Robin Hood returns

FILM

November 21, 2003|By Michael Sragow | Michael Sragow,SUN MOVIE CRITIC

Of all the magical folkloric stories that used to be part of growing up, none has a more intense appeal than the saga of Robin Hood. Just thinking of it can make all those grown-up children who devoured the storybook retellings - and drank in the wonders of Douglas Fairbanks' 1922 spectacle or Errol Flynn's 1938 swashbuckler - feel refreshed and rejuvenated.

The noble outlaw who fights for the commoners of England while King Richard the Lion-Hearted gets mired in the Crusades, Robin Hood embodies youthful idealism in action. He's also youthful idealism at play. He stands for the pleasures of teamwork. You may dream of being Robin, the leader and top archer. But you may also fantasize about being Little John, the expert with the quarterstaff, or the dagger-wielding Will Scarlett.

Everyone and everything worked like gangbusters in the Errol Flynn version, opening today in a fresh-minted print at the AFI Silver Theatre. Three-strip Technicolor never looked more glorious than in this film's Sherwood Forest; the fairy-tale setting gives the green-clad rebels the aura of woodland sprites. Arrows rarely landed with more resounding and satisfying thumps than they do on the soldiers serving under the odious villains played by Claude Rains and Basil Rathbone.

Flynn's directors (Michael Curtiz and William Keighley) knew how to stylize the violence, and his writers (Norman Reilly Raine and Seton I. Miller) crafted lines to fit their star's irreverent charm. Maid Marian's accusation, "You speak treason," and Flynn's response, "Fluently," entered the bloodstream of the throngs who saw the film in '38 and the students who rediscovered it in the '60s. Now it will invade the memory of new generations as they see it for the first time in the AFI Silver's digitally restored print.

Check www.AFI.com/Silver for updates; call 301-495-6720 for general information or 301-495-6700 for pre-recorded program information. Tickets: $8.50 for general admission, $7.50 for AFI members, students and seniors.

Double your Kurosawa

The Charles Theatre substituted Akira Kurosawa's 1985 masterpiece Ran when it looked as if Cowboy Pictures' bankruptcy would scuttle the theater's plans to screen The Bad Sleep Well (from 1960) tomorrow and Thursday. But The Bad Sleep Well, it turns out, is still available - so the Charles gets to play both, on different screens at the same time.

In the spring of 1986, I interviewed Kurosawa in San Francisco; Ran was still in theaters, and we had just watched a reconstructed print of The Bad Sleep Well. He said he considered The Bad Sleep Well, which re-sets Hamlet in a corrupt government-housing corporation, "probably the most difficult screenplay I ever had to write. It usually takes me about 40 days to complete a script, and for The Bad Sleep Well it took 100 days. It was not just about white-collar crime - it was also about political crime, which was very difficult to show for reasons of covert censorship. I had to go to great efforts to disguise the worst person in the film. He's at the other end of a telephone; you never see him on-screen."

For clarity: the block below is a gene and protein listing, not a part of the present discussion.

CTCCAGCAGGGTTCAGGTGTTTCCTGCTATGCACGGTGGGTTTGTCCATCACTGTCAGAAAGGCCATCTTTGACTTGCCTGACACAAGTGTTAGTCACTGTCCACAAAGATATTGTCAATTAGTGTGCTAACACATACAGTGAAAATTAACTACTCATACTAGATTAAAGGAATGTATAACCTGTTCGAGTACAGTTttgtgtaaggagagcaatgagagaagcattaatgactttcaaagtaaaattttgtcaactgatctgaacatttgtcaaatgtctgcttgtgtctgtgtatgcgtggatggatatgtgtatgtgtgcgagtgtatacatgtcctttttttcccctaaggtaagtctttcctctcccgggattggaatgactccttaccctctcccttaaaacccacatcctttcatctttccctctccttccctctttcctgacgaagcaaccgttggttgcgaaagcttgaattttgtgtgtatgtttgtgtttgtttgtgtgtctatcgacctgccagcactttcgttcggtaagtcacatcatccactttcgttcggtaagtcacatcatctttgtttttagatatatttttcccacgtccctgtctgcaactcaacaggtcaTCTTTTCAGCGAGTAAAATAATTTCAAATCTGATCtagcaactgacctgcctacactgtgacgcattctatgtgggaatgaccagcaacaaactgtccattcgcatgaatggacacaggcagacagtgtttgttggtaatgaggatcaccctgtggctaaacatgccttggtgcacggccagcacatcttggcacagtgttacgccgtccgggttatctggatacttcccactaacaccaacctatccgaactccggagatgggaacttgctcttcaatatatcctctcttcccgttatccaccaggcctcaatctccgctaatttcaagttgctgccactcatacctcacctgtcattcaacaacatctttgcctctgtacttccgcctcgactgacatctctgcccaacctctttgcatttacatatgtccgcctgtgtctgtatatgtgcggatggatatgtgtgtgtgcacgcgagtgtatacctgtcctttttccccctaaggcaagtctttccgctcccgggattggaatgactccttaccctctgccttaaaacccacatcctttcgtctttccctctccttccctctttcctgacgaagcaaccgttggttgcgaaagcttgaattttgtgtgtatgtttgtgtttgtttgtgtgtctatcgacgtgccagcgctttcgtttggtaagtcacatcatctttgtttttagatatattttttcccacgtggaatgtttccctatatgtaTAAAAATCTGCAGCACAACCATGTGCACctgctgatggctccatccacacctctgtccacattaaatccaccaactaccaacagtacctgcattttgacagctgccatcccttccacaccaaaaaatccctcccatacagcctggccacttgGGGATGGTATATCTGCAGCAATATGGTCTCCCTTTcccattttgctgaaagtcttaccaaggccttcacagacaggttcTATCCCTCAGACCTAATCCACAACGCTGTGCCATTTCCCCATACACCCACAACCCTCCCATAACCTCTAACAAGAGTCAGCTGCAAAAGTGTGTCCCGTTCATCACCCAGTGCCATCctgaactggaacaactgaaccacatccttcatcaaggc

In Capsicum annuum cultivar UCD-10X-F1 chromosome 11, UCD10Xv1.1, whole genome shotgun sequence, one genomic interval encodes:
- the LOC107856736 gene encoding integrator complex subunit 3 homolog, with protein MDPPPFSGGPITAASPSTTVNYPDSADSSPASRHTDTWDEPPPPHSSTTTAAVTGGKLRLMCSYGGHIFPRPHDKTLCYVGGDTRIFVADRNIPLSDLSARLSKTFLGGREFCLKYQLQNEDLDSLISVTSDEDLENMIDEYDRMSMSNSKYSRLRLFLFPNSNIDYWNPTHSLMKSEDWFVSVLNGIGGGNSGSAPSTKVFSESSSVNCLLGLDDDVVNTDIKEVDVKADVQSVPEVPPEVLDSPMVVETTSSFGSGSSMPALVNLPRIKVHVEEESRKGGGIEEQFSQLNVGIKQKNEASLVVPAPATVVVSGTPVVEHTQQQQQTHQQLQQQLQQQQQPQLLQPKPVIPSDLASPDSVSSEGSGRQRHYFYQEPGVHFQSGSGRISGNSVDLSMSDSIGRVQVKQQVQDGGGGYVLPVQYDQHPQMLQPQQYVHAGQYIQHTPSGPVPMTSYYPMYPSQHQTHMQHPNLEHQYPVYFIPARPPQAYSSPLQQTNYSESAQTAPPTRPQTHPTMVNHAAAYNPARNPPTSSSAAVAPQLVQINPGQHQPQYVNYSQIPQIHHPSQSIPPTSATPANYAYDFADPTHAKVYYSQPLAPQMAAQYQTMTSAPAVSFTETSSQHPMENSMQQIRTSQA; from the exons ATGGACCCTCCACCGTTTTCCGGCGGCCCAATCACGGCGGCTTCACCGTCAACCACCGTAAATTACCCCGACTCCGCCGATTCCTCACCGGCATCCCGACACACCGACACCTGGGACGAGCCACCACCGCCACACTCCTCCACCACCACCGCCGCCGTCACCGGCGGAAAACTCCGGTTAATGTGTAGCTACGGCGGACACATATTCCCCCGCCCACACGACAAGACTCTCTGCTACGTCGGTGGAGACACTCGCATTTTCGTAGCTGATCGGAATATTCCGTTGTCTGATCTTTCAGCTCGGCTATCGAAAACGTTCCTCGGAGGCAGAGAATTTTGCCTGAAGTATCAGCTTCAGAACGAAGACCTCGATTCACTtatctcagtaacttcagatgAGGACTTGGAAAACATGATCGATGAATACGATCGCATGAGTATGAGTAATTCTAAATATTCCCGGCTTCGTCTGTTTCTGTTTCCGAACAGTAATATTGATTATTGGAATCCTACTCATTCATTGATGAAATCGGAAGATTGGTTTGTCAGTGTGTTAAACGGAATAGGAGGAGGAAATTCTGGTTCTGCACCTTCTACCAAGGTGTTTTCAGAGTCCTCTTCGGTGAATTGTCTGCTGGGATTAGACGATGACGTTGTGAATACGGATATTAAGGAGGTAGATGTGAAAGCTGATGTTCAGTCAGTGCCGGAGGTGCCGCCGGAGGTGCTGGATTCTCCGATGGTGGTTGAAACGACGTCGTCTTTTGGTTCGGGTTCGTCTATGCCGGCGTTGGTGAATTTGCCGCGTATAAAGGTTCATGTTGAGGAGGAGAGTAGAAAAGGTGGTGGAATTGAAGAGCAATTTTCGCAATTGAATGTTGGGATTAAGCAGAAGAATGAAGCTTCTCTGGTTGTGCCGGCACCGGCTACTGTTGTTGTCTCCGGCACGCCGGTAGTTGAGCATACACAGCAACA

By mid-'86, the critical and popular success of Ran had spurred widespread appreciation of Kurosawa's mastery. The color-coding of the medieval armies in this unique take on King Lear makes for magnificent poetic spectacle. But just as innovative is Kurosawa's use of sound. When Kurosawa's Lear figure gets trapped in a battle, the tumult dies down; all you hear is jagged, mournful music.

"What I was trying to get at in Ran," Kurosawa told me, "and this was there from the script stage, was that the gods or God or whoever it is observing human events is feeling that sadness about how human beings destroy each other, and that powerlessness to affect human beings' behavior. The music comes up to represent the feelings of the gods."

The Bad Sleep Well and Ran play Saturday at noon and Thursday at 9 p.m. at the Charles. Call 410-727-FILM or go to the Web at www.the charles.com.

Cinema Sundays

The same middle-class intellectuals who populated writer-director Denys Arcand's 1986 art house hit The Decline of the American Empire reunite to help one of their number through his dying days in The Barbarian Invasions.

This week's entry for Cinema Sundays at the Charles, it won awards at Cannes for best screenplay and best actress (Marie-Josee Croze, as a brooding junkie), and is a probable contender for the 2003 best foreign film Oscar. Bagels and coffee: 9:45 a.m. Showtime: 10:30 a.m. For more details, call 410-727-FILM or go to www. cinemasundays.com.

Baltimore Sun Articles
|
|
|
Please note the green-lined linked article text has been applied commercially without any involvement from our newsroom editors, reporters or any other editorial staff.